Shall I delete Steve’s comments?

It sure is tempting. (Steve’s comments, not Stephen’s.)

Everyone who has a blog has to have his own rules, and I try to be democratic. Where I draw the line is people using my site to advocate deranged ideologies / philosophies like Nazism, Maoism, anti-Semitism, racism, etc. If someone wants to sing Hitler’s or Mao’s praises it’s certainly their right, but do I have to give them a platform to do so?

I’ll think about it a bit longer.

The Discussion: 23 Comments

His comments tend to discredit themselves. On the other hand, this site is like your house and if someone takes a dump in the living room, you don’t need to keep all that s*** there just to remind yourself that it smells bad…sorry, I’m on my second glass of Beaujolais…I know that doesn’t make sense, but you know what I mean.

January 10, 2004 @ 12:47 pm | Comment

Great analogy, Mark, if a bit gross. I’m thinking of giving him one chance, now that I’ve laid out the groundrules.

It’s an interesting question, when if ever it’s appropriate to delete comments. Is a blog a public forum or our own sandbox, even our own plutocracy? I think I go for the latter. After all, many blogs don’t have comments at all; it’s strictly a courtesy some bloggers offer their readers….

January 10, 2004 @ 12:52 pm | Comment

I’m with Mark. The guy is demonstrating his stupidity through his comments, but it’s your blog, not a newspaper. You don’t pretend to be a public forum where “freedom of speech” comes into play. It’s your website, your time, your money, your rules.

It seems clear this guy is a Mao-believer and no demonstration of the facts will change his mind. I wouldn’t bother wasting too much more brain time on it.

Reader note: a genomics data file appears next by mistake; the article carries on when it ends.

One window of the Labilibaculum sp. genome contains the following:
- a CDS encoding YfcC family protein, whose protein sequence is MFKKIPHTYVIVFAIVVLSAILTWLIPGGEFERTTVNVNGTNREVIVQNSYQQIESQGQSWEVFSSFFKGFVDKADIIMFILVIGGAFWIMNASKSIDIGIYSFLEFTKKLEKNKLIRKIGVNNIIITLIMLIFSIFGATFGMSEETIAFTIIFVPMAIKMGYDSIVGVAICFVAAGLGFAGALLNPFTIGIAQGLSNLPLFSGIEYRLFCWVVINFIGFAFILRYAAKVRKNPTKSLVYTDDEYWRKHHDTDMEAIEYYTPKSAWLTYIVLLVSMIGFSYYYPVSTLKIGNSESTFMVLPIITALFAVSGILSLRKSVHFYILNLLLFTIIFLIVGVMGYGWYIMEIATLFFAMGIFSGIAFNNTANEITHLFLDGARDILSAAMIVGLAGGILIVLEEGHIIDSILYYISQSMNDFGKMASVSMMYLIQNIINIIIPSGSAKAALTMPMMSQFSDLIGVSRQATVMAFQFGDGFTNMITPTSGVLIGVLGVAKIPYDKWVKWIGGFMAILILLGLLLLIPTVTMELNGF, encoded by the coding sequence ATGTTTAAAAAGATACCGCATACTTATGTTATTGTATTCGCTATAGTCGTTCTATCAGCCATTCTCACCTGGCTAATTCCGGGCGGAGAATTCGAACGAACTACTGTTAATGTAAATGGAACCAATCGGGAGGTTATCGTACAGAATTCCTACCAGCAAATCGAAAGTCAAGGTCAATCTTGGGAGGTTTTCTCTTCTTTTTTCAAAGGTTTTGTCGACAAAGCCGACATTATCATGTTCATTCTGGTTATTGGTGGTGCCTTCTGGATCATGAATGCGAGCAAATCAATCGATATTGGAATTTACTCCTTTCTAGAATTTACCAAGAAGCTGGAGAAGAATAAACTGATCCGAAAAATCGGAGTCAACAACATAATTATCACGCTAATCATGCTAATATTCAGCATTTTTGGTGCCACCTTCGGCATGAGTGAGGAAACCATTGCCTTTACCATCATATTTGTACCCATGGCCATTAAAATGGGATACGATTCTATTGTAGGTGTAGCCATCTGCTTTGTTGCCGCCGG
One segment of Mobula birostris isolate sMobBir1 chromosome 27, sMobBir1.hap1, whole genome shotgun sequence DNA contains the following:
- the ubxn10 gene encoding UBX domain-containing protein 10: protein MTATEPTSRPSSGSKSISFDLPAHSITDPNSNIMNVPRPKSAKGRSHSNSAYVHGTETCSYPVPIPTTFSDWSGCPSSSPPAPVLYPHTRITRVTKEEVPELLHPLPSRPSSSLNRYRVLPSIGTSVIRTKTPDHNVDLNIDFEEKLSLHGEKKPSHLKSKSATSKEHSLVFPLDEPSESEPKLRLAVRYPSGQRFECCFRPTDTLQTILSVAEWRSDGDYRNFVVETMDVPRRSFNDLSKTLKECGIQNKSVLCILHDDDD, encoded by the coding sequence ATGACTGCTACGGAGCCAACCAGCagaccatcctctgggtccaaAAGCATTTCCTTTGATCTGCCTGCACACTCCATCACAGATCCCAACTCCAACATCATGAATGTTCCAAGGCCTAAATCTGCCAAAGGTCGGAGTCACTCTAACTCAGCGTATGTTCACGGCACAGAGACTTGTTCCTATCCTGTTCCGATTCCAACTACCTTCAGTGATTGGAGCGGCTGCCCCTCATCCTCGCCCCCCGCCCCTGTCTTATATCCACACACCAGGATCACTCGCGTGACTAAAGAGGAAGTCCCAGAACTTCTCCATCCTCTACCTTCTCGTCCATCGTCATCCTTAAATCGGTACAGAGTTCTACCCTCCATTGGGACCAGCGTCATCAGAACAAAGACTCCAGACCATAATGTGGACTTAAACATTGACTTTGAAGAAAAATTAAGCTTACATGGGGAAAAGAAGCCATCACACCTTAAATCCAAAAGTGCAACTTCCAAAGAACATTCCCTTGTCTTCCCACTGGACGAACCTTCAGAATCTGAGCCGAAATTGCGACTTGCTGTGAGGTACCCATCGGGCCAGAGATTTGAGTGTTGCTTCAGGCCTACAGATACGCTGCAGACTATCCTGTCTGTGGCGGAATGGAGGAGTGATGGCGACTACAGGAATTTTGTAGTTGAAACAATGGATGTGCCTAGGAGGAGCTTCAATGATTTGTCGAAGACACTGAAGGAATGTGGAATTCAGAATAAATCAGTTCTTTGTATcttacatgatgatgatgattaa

January 10, 2004 @ 1:28 pm | Comment

Hmm you’d think there’d be a website devoted to this topic.

After doing a bit of searching around, it seems there is quite a bit of stuff on dealing with trolls, they’ve been a problem for a long time.

January 10, 2004 @ 3:46 pm | Comment


I delete comments all the time, my sole criteria being, since I’m buying the band width, is the comment something I want to be paying to publish.

Personally, I think, by treating pro-Mao comments exactly the way you would treat pro-Hitler comments, you are making a clear moral point and doing a service.

January 10, 2004 @ 4:10 pm | Comment

On the other hand, you may be doing a moral service, but it’s always nice to be able to look back and see what has been written.

When someone erases comments that are offensive, you miss that “history”.

It’s rare that a comment will burn me enough to want to erase it.

January 10, 2004 @ 5:25 pm | Comment

I’m glad to get these different viewpoints. Aside from resident troll and village idiot “George” (regulars all know who he is), I only deleted one other set of comments, and that was when the commenter threw a fit because I put Mao in the same boat as Hitler.

Looks like Steve saw he wasn’t going to win on this site and took off. I’ll leave the comments as examples of how foolish we look when we stop thinking and surrender to personality cults and myths.

January 10, 2004 @ 5:53 pm | Comment


There is an alternative I’ve been thinking about since I started my blog.

Why don’t you just set up a site in you blog and move all that material there?

You sustain the commitment to free speech and preserve the sanctity of you ‘living room.’

Strange as it may seem, you might like to quote him someday.

Frankly, I’d love to have the guy visit my site regularly as I live in a ‘mean and nasty’ land.

We could debate the abosute number of missles pointing at me.

It would just do wonders for my site stats!

January 10, 2004 @ 6:18 pm | Comment

Michael, I love the name of your site! Start posting daily, and once it’s a bit more filled out I promise to link to it.

January 10, 2004 @ 6:28 pm | Comment

Richard, Obviously your site, your rules.

However, I’d suggest not deleting (assuming you think he’s for real, and not just a troll): after all, the article is about how Mao is still venerated by a large proportion of mainland China – Steve brilliantly proves that point (a lot more emphatically than the original article!).

I don’t think comparisons to Nazi apologists are quite correct. A Nazi is pretty clearly a loony-tunes weirdo whose opinions can happily be ignored; however I suspect there are millions of intelligent, well-educated, otherwise likeable Chinese who hold similar views to Steve. Do you want to ignore them, or address them?